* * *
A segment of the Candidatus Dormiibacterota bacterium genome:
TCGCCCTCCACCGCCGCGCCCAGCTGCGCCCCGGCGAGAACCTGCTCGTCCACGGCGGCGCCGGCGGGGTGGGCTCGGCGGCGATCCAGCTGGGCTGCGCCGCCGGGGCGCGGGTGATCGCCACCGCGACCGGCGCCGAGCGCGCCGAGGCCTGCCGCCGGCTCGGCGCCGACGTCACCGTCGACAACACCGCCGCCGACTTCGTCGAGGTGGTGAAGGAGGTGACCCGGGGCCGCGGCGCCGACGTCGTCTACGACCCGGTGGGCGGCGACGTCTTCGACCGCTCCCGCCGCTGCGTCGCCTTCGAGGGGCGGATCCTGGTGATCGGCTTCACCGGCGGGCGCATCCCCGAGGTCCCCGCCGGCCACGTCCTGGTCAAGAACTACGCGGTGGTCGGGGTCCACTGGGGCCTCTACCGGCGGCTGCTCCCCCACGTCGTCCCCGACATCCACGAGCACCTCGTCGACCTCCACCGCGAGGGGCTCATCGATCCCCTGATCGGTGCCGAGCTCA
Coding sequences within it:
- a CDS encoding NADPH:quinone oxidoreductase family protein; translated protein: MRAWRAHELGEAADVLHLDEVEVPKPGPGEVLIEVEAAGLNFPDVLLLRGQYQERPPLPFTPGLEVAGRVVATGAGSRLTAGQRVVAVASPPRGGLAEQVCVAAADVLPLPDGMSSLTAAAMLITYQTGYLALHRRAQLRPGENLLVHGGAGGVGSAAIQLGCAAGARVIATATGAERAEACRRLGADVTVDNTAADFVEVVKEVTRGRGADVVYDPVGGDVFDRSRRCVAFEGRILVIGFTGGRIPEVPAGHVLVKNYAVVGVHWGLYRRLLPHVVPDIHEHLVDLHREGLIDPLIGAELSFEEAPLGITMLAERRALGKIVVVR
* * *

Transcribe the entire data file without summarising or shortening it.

A segment of the Candidatus Dormiibacterota bacterium genome:
TCGCCCTCCACCGCCGCGCCCAGCTGCGCCCCGGCGAGAACCTGCTCGTCCACGGCGGCGCCGGCGGGGTGGGCTCGGCGGCGATCCAGCTGGGCTGCGCCGCCGGGGCGCGGGTGATCGCCACCGCGACCGGCGCCGAGCGCGCCGAGGCCTGCCGCCGGCTCGGCGCCGACGTCACCGTCGACAACACCGCCGCCGACTTCGTCGAGGTGGTGAAGGAGGTGACCCGGGGCCGCGGCGCCGACGTCGTCTACGACCCGGTGGGCGGCGACGTCTTCGACCGCTCCCGCCGCTGCGTCGCCTTCGAGGGGCGGATCCTGGTGATCGGCTTCACCGGCGGGCGCATCCCCGAGGTCCCCGCCGGCCACGTCCTGGTCAAGAACTACGCGGTGGTCGGGGTCCACTGGGGCCTCTACCGGCGGCTGCTCCCCCACGTCGTCCCCGACATCCACGAGCACCTCGTCGACCTCCACCGCGAGGGGCTCATCGATCCCCTGATCGGTGCCGAGCTCA
Coding sequences within it:
- a CDS encoding NADPH:quinone oxidoreductase family protein; translated protein: MRAWRAHELGEAADVLHLDEVEVPKPGPGEVLIEVEAAGLNFPDVLLLRGQYQERPPLPFTPGLEVAGRVVATGAGSRLTAGQRVVAVASPPRGGLAEQVCVAAADVLPLPDGMSSLTAAAMLITYQTGYLALHRRAQLRPGENLLVHGGAGGVGSAAIQLGCAAGARVIATATGAERAEACRRLGADVTVDNTAADFVEVVKEVTRGRGADVVYDPVGGDVFDRSRRCVAFEGRILVIGFTGGRIPEVPAGHVLVKNYAVVGVHWGLYRRLLPHVVPDIHEHLVDLHREGLIDPLIGAELSFEEAPLGITMLAERRALGKIVVVR